— which drags it forward as it moves, alternately leading and trailing —
is known to tilt with respect to actin.
The researchers observed 32 molecules
during the study, using different patterns of defocused and focused imaging (and
65 molecules using defocused orientation and position imaging only). In one experiment,
for example, they measured displacement and 3-D orientation of the molecules with
repeated cycles of five consecutive defocused images and three consecutive focused
images. They used an exposure time of 0.66 s per frame. In all cases, the sample
was moved about 500 nm from the optimal focus position.
The defocusing technique provides information about the translational and rotational
dynamics of molecules based on defocused images, shedding light on the dynamics
of a myosin V molecule as it moves across actin.
In all of the experiments, the scientists
used a total internal reflection microscope setup based on an inverted microscope
made by Olympus America Inc. of Melville, N.Y., with a 1.6x magnification unit
and an infinity-corrected 100x, 1.45-NA oil-immersion objective. A 532-nm diode-pumped
Nd:YAG laser made by CrystaLaser LC of Reno, Nev., provided excitation, and a back-thinned
CCD camera from Andor Technology of South Windsor, Conn., captured the images. They
controlled the distance between the sample and objective (and thus defocusing) with
a piezoelectric Z-axis sample stage made by Mad City Labs Inc. of Madison, Wis.
Image acquisition and defocusing were synchronized using custom-written software.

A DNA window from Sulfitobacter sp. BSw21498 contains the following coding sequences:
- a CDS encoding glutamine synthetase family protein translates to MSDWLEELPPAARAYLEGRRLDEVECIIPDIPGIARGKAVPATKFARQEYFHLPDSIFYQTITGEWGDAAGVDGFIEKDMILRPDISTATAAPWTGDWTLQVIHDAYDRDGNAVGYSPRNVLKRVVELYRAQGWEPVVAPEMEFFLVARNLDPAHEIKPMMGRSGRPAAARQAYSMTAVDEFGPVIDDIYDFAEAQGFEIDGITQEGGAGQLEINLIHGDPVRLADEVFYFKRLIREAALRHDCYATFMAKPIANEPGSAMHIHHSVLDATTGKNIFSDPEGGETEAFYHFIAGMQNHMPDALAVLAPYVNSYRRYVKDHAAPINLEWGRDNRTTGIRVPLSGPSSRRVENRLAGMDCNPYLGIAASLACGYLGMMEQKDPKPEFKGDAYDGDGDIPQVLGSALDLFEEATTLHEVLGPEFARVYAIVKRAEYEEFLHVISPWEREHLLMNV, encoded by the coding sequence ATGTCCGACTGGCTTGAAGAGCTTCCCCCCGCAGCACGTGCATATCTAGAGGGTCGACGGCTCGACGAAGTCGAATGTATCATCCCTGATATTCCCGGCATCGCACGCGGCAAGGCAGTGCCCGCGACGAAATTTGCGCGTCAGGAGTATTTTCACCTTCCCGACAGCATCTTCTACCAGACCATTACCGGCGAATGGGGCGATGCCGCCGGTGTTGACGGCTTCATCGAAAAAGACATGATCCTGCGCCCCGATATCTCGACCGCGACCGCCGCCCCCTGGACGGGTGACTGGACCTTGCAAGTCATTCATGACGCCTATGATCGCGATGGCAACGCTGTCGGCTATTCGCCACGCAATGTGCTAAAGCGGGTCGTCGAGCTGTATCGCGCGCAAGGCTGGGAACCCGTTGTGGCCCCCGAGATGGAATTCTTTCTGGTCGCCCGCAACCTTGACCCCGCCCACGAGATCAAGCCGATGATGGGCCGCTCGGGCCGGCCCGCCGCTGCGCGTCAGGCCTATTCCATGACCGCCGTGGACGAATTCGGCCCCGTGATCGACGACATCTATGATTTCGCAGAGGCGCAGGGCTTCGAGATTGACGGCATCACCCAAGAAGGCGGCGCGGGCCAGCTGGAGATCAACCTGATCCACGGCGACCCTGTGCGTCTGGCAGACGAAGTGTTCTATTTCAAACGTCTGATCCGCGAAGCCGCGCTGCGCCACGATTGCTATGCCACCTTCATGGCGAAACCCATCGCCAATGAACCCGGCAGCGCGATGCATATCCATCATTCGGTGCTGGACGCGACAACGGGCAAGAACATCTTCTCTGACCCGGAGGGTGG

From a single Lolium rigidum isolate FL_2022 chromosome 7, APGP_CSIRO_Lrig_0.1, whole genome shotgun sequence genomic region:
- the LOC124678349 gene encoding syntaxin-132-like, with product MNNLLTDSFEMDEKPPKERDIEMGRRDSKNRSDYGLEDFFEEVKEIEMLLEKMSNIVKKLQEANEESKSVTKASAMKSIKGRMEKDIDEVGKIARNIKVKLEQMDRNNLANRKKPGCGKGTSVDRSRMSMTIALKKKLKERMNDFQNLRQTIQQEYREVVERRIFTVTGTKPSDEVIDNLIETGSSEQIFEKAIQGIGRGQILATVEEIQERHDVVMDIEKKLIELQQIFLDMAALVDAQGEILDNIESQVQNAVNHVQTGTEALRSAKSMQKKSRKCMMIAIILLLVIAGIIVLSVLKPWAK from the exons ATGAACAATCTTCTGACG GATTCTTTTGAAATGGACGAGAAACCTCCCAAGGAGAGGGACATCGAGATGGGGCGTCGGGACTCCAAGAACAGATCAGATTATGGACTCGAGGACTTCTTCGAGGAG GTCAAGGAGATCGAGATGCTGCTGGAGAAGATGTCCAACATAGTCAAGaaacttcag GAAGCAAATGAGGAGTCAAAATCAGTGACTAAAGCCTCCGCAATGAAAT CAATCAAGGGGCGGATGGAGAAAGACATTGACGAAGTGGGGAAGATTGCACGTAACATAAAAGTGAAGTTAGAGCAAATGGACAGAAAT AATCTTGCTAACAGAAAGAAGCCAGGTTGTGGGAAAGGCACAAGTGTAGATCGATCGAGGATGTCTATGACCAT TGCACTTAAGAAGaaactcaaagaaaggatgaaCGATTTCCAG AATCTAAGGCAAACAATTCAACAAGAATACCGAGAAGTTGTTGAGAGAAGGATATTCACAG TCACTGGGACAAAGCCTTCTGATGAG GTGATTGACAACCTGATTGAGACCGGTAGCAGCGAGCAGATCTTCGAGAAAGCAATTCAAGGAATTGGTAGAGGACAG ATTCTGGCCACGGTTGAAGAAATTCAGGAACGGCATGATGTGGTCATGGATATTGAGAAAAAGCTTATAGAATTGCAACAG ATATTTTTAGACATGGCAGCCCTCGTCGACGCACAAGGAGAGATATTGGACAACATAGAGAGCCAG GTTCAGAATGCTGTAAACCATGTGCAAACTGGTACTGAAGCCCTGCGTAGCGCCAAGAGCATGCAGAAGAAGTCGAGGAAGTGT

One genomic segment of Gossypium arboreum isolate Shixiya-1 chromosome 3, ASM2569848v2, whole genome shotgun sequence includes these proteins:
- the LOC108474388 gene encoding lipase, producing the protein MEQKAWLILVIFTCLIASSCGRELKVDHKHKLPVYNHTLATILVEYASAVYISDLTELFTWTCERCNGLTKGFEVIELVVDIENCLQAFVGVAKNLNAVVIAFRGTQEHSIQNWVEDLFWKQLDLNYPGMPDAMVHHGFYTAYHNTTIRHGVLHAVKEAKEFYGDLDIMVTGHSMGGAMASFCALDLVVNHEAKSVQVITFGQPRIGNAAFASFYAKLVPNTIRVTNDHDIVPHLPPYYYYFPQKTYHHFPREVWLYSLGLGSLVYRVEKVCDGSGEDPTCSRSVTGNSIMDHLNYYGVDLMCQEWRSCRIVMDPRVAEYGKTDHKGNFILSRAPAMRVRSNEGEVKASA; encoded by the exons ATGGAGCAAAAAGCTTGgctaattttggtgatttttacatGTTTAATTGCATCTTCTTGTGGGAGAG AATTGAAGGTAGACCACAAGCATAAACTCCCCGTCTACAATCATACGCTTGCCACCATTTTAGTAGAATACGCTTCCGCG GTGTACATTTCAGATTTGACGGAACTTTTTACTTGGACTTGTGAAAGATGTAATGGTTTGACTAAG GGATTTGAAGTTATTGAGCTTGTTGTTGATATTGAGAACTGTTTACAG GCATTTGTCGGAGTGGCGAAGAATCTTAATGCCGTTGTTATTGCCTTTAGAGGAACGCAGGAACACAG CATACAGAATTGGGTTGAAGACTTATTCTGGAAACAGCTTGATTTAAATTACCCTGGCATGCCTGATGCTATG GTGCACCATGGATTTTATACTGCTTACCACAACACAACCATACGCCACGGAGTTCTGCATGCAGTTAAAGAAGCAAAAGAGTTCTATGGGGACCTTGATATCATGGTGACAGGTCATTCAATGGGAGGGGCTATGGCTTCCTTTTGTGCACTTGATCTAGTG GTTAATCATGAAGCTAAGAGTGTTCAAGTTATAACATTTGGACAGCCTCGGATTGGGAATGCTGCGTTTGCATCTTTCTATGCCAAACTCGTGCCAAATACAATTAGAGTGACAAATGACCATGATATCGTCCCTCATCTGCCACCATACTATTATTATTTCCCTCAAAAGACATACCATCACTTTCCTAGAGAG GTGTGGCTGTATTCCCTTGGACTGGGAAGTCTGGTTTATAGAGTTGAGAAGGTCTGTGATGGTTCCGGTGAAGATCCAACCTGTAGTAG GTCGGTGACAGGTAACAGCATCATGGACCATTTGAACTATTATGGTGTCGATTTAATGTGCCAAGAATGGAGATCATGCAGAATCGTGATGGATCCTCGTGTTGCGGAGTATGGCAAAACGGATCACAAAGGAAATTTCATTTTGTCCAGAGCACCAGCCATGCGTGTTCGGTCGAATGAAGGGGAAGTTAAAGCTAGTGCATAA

The researchers unveiled several features
of the lever arm dynamics and translocation of the myosin, showing, for example,
that all of the moving myosin exhibited lever arm tilts and that the tilting and
stepping events occurred simultaneously. “We can distinguish the trailing
and leading lever arm states of myosin,” Toprak said. “I believe that
this may help to understand how the two lever arms communicate with each other.”
The technique could be used to study
any number of biological molecules that rotate, and possibly even membrane and motor
proteins. It might also be applied to visualize the alignments of fluorescent nanocrystals.
Other methods, such as single-molecule
fluorescence polarization microscopy, can measure the 3-D orientations of fluorophores
with a time resolution of about 40 ms. With normal excitation powers, defocused
orientation and position imaging offers a resolution of 100 ms for quantum dots
and 0.5 s for conventional fluorescent dyes.
However, these other methods generally
have angular degeneracy issues. For example, single-molecule fluorescence polarization
microscopy detects the 3-D orientation of dipoles based on their absorptions and
emissions. However, dipoles with orientations 180° apart can yield
exactly the same absorption and emission and thus can be impossible to distinguish.
Also, the setups are often costly and difficult to build. “Our method is relatively
easy and [inexpensive] to use, and we have no angular degeneracy,” Toprak
The researchers continue to develop
the technique, working to increase its time resolution and positional accuracy.
They also are planning to apply it to other motor proteins.